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Cummings and Goings XVIII by Jim Cummings

March 2, 2009 11:35 PM

There are three tiebreaks, right? Set Tiebreak, Match Tiebreak and the Coman Tiebreak? Wrong! There are only two: a Set Tiebreak and a Match Tiebreak. Coman is not a tiebreak; it is a  procedure whereby ends are changed in a tiebreak, either a Set TB or a Match TB, after the first point and every four points thereafter. Everything else is the same. But if you answered three, don't feel bad. The 2009 Friend At Court even has a referral to "Coman Tiebreak" in it (erroneously, I might add).  

Now that you know there are only two tiebreaks, there should be no problem as to which tiebreak to use. A Set TB is always used to decide a set and is 7 points by a margin of 2.  A Match TB is used to decide a match that has split sets and is 10 points by a margin of 2. They are mutually exclusive.

You can use this new-found knowledge by jauntily saying "Set Tiebreak" the next time you are faced with a tiebreak at 6-all and then blithely assume the posture that everybody will know what is going on. Whatever you do, don't say 7-Point Tiebreak. That's crutch language; as if you didn't know that a Set Tiebreak was 7 points by a margin of 2. After all, you don't say, "Let's play a 6-Game Set, do you?" One more thing. For scoring purposes, a tiebreak counts as a game played. That is why on a draw sheet, you see a set that ended  with a tiebreak scored as 7-6 (x) with the (x) being the number of points won by the loser in the tiebreak. In a match that ended with a Match Tiebreak, you will see the two set scores and then 1-0 (x) with, well you know what the (x) stands for.

Conduct Yourself Accordingly

I'm sure you have all watched orchestra conductor's do their thing just before play begins. The players are poised with their instruments and there is an air of expectancy in the audience; all eyes focused on the baton as the conductor, with arms raised, surveys the scene, ensuring all is in readiness. Now, hold that thought.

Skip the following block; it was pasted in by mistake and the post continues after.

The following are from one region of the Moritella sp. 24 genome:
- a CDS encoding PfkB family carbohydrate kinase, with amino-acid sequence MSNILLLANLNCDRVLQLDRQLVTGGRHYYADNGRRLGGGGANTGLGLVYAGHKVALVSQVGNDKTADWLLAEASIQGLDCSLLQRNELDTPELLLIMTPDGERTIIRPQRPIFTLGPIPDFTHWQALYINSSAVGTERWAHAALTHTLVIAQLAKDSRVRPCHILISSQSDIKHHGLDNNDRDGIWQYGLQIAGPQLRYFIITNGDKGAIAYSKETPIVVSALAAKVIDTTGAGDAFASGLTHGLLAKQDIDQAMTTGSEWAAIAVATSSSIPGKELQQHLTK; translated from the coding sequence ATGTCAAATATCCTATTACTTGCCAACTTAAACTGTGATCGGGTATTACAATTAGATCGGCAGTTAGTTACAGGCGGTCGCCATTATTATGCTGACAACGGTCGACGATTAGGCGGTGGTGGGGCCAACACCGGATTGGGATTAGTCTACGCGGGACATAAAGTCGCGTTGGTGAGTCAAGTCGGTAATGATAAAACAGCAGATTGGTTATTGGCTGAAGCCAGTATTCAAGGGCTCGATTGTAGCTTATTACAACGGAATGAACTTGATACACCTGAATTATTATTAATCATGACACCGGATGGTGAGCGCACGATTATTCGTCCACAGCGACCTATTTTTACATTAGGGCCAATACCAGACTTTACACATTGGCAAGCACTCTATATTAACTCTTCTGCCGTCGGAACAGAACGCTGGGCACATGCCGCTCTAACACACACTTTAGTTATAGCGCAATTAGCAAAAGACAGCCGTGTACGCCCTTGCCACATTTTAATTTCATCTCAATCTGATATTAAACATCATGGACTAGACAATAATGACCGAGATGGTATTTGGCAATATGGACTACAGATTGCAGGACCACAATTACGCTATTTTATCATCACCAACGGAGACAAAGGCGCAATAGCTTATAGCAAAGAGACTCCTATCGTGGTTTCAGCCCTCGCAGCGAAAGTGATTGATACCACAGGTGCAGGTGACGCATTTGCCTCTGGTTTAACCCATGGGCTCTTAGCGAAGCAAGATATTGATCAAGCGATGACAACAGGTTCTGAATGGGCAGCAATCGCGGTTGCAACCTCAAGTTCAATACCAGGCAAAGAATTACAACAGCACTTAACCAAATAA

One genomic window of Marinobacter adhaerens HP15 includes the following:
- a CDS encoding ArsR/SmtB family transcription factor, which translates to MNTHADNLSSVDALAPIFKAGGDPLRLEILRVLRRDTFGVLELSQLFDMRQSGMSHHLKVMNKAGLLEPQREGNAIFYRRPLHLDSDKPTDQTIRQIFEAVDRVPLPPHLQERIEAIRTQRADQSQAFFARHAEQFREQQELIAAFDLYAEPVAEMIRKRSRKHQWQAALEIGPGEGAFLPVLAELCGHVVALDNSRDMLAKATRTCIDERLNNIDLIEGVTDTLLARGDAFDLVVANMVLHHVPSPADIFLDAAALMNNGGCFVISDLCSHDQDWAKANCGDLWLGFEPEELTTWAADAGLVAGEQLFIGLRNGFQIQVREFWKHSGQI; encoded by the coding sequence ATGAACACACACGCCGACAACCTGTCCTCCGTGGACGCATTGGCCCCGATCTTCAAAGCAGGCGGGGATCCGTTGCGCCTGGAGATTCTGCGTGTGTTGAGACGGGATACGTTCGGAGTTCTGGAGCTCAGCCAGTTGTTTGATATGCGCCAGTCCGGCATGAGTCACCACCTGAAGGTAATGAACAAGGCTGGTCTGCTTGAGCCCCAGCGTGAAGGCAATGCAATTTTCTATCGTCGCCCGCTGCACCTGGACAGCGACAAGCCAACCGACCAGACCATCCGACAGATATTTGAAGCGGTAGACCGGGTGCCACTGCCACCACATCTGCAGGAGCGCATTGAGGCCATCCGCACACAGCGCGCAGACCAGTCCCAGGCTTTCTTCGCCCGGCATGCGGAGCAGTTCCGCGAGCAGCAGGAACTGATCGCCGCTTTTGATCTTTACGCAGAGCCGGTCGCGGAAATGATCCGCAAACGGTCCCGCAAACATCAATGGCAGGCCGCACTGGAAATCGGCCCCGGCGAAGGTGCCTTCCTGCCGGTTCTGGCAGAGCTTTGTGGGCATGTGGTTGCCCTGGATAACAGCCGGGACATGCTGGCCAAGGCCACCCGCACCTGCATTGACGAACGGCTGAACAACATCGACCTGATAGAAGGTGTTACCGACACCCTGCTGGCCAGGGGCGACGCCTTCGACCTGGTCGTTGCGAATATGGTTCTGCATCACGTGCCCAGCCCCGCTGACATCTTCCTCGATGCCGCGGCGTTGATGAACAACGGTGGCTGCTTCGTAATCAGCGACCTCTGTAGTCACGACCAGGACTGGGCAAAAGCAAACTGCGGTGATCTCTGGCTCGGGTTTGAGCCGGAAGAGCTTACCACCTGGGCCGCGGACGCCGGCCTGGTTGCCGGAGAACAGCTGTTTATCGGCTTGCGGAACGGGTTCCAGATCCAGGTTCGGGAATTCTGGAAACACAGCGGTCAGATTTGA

Let's say you are serving in a match. You don't just go up to the line and whack the ball. No, you first see to it that there are no loose balls on the court that could be stepped on; especially after a first serve. Then you check to make sure the receiver is in the ready position and has his eyes trained on you. If you are playing a doubles match, you also check to be sure your partner is ready; especially after a first serve fault that you hit into the net and he has had to clear. Be sure he has had time to take a ready position also. I have played with partners that seemingly have a hot potato in their hand when it comes to hitting a second serve. Finally you make sure that everybody has the right score by calling it out and then, and only then, do you serve the ball. OK, you can let that thought go now. I think you see where I am coming from. And if it sounds like a handful, it's not. It may take a little getting use to at first, but after a short while, you can be doing it at a glance.

Ready Or Not

There is going to be a time when a receiver is going to let a serve go by and claim they were not ready. Then what? Give the receiver the benefit of any doubt you may have. A first edition of the Code says this, "... in any discussion over whether a receiver was ready or not the sole criterion is the receiver's own statement..." It might be that without realizing it, you were a little to quick on the trigger. You may not serve until the receiver is ready and for a receiver to be ready, the receiver must not only have time to take the ready position but must also have a second or two after that to make eye contact with the server. 

A  couple weeks ago when we were playing, my partner Randy asked about this and said it had happened to him not only once, but twice in one match. He said It kind of got him ticked off. I went through the whole bit with him and reminded him that sometimes the best way to handle a situation is with a shrug and to just say whatever. Fortunately, the good guys outnumber the bad by about 100 to 1, and if you really think about it, the bad ones aren't really that bad. If they are, you can always say no the next time they ask you to play.

By:  Jim Cummings 2/24/2009

Jim Cummings Bio:
   Born in Marinette, WI
   Boyhood friend of the Cook family
   Played varsity tennis for UW-Madison in the 50s
   Officiated at over 25 US Opens as a chair and line umpire
   Served on USTA's Rules Committee when Jack Stahr and Nick Powel were Chairs
   Active senior player and Referee
   Presently helps edit the Friend At Court
   zjimc@msn.com

 

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